The life-cycle of a mosquito. By Mariana Ruiz Villarreal LadyofHats/Wikimedia Commons

Discussing the releases of GM insects in the Cayman Islands, Malaysia and Brazil, one group proposes a set of scientific standards that may assist regulators. And although the workability of these proposals are debated in an expert commentary, the writers are in general agreement that the development of a standard checklist within the regulatory process would be beneficial.

The difficulty lies in developing a transparent process that effectively incorporates the widest range of potential concerns while including an opportunity for public comments. Another expert commentary explores the precedents for regulation of GM insects and proposes that the regulatory process may not be substantially different from the international guidelines currently in place for the mass release of non-GM insects, including non-native species, used for such purposes as crop pollination or pest control.

Staying dynamic

The difficulties with regulatory approval were highlighted in Australia recently with the release of Aedes aegypti containing the intracellular symbiotic bacterium Wolbachia. Mosquitoes “infected” with Wolbachia have been shown to have a reduced capacity to transmit dengue viruses and the first stage of field trials around Cairns, Far North Queensland, have shown promising results with regard to the establishment of Wolbachia infected populations of Aedes aegypti.

What’s interesting about the regulatory approvals for this field trial is that, as both Aedes aegypti and Wolbachia occur naturally in Australia and neither were genetically modified, the insects released were not considered a genetically modified organism (GMO) but a biological control agent. So rather than being regulated under the Gene Technology Act, they were actually classed as a veterinary chemical product and regulated by the Australian Pesticides and Veterinary Medicines Authority (APVMA).

There will always be new challenges for regulators, such as this one and it highlights the need for an adaptable framework that can respond to site-specific scientific, political and community concerns regarding the release of GM mosquitoes. Such mosquitoes will undoubtedly play a part in our fight against mosquito-borne disease but it’s important that the process of regulation can keep pace with technological developments.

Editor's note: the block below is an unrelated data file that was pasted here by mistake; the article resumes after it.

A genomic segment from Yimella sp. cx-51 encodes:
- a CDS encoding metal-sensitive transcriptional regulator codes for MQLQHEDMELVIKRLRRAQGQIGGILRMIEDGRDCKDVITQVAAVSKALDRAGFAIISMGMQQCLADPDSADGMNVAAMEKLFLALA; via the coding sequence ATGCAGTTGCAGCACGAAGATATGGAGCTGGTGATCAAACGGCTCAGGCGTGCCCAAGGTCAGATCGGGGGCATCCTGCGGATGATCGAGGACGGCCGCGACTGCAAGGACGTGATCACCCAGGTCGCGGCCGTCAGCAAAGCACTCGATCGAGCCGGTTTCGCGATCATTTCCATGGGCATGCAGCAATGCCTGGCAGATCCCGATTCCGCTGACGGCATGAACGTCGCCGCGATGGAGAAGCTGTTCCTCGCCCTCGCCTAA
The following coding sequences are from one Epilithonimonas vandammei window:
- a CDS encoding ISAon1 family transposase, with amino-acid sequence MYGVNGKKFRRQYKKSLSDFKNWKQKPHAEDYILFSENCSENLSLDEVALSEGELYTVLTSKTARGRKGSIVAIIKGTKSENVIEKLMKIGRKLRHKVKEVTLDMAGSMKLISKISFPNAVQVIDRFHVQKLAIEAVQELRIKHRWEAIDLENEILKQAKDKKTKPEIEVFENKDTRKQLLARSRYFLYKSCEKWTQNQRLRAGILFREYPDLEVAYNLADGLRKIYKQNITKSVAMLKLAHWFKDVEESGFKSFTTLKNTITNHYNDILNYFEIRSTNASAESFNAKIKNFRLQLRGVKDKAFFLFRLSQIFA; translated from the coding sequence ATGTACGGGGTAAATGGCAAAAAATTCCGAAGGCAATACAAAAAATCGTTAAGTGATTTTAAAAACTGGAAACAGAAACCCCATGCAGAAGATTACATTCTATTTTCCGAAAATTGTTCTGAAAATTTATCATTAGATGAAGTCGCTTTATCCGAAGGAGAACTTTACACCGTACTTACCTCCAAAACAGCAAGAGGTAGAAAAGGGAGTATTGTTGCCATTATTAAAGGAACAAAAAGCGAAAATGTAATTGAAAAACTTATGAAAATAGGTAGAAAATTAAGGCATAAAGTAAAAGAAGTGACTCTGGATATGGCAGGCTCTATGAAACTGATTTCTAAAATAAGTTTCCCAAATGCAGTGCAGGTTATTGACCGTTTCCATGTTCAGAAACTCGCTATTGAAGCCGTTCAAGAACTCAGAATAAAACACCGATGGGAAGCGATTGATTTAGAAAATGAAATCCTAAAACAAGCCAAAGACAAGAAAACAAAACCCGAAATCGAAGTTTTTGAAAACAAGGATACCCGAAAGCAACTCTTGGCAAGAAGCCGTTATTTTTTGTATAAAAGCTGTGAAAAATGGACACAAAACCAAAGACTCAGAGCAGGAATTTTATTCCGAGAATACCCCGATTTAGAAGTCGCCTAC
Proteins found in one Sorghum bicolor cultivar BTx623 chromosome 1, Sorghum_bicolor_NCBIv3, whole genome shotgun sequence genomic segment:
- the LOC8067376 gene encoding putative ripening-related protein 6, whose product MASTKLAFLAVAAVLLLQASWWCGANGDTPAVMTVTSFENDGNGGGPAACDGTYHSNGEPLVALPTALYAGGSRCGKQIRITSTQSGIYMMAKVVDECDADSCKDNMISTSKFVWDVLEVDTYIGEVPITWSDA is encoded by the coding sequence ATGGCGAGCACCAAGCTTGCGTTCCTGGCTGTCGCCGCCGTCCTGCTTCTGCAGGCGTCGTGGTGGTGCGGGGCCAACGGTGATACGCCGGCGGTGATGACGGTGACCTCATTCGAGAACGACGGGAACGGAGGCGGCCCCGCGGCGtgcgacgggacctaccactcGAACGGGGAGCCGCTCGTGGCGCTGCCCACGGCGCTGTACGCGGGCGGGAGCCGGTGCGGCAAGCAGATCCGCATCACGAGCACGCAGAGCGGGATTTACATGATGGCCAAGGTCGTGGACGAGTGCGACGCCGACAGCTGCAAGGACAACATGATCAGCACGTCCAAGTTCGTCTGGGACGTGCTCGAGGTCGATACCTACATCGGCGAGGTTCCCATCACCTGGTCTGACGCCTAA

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2 Comments sorted by

  1. Joseph Bernard

    Director

    From what I understand the DNA in the food that we eat becomes part of our own DNA,

    So what happens when GM Mosquitoes that are food for birds and Fish are then passed up to the top of the food chain?

    Books like "Our Stolen Future" demonstrate how toxins which are in the parts per billion become significant when they are accumulated in cells of animals that are at the top of the food chain.. Like maybe Humans.

    So all this talk of GM is ultimately directly related back to ourselves in more ways than is immediately obvious.. In our quest to save a few million we may just damage the whole gene pool..

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    1. Stephen Prowse

      Research Advisor at Wound CRC

      In reply to Joseph Bernard

      DNA in the food we eat does not become part of our DNA.

      DNA in the food we eat is continually changing through natural spontaneous mutations, through the selection of particular traits and through deliberate genetic modification. There is no evidence that any of these changes will damage any gene pool. The gene pool is influenced by decisions about what crops to grow and animals to breed, not through the consumption of DNA.

      It is important to note that Australia does have a rigorous system of scrutiny of genetically modified food.

      There is some evidence that small pieces of RNA may enter the body from food and these may act in a regulatory manner. This is independent of genetic modification and will occur following the consumption of any food. The significance of this finding remains to be seen.